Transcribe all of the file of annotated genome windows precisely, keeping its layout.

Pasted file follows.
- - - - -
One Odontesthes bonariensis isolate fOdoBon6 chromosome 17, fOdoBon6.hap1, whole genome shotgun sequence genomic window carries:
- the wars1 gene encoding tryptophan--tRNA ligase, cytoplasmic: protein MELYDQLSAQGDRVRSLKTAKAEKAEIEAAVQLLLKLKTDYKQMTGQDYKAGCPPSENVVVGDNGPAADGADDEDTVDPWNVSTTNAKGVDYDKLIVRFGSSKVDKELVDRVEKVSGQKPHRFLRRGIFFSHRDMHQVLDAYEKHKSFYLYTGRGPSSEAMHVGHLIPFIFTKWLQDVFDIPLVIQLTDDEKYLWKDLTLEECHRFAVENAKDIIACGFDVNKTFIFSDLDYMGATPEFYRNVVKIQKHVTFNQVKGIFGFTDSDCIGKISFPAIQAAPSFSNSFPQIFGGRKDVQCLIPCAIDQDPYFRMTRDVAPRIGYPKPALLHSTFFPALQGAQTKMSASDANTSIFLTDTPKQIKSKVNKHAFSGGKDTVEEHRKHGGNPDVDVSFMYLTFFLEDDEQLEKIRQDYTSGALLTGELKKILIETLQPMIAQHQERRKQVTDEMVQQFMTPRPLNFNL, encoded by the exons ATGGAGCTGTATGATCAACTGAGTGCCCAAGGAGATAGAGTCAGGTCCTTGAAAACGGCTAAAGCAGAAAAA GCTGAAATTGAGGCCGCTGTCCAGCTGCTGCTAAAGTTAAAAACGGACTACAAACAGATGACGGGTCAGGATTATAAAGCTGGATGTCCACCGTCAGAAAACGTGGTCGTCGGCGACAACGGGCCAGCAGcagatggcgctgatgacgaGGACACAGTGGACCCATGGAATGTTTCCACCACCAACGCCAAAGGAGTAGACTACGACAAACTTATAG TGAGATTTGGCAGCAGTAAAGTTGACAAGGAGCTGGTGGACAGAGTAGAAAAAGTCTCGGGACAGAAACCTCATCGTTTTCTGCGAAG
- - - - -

One Odontesthes bonariensis isolate fOdoBon6 chromosome 17, fOdoBon6.hap1, whole genome shotgun sequence genomic window carries:
- the wars1 gene encoding tryptophan--tRNA ligase, cytoplasmic: protein MELYDQLSAQGDRVRSLKTAKAEKAEIEAAVQLLLKLKTDYKQMTGQDYKAGCPPSENVVVGDNGPAADGADDEDTVDPWNVSTTNAKGVDYDKLIVRFGSSKVDKELVDRVEKVSGQKPHRFLRRGIFFSHRDMHQVLDAYEKHKSFYLYTGRGPSSEAMHVGHLIPFIFTKWLQDVFDIPLVIQLTDDEKYLWKDLTLEECHRFAVENAKDIIACGFDVNKTFIFSDLDYMGATPEFYRNVVKIQKHVTFNQVKGIFGFTDSDCIGKISFPAIQAAPSFSNSFPQIFGGRKDVQCLIPCAIDQDPYFRMTRDVAPRIGYPKPALLHSTFFPALQGAQTKMSASDANTSIFLTDTPKQIKSKVNKHAFSGGKDTVEEHRKHGGNPDVDVSFMYLTFFLEDDEQLEKIRQDYTSGALLTGELKKILIETLQPMIAQHQERRKQVTDEMVQQFMTPRPLNFNL, encoded by the exons ATGGAGCTGTATGATCAACTGAGTGCCCAAGGAGATAGAGTCAGGTCCTTGAAAACGGCTAAAGCAGAAAAA GCTGAAATTGAGGCCGCTGTCCAGCTGCTGCTAAAGTTAAAAACGGACTACAAACAGATGACGGGTCAGGATTATAAAGCTGGATGTCCACCGTCAGAAAACGTGGTCGTCGGCGACAACGGGCCAGCAGcagatggcgctgatgacgaGGACACAGTGGACCCATGGAATGTTTCCACCACCAACGCCAAAGGAGTAGACTACGACAAACTTATAG TGAGATTTGGCAGCAGTAAAGTTGACAAGGAGCTGGTGGACAGAGTAGAAAAAGTCTCGGGACAGAAACCTCATCGTTTTCTGCGAAG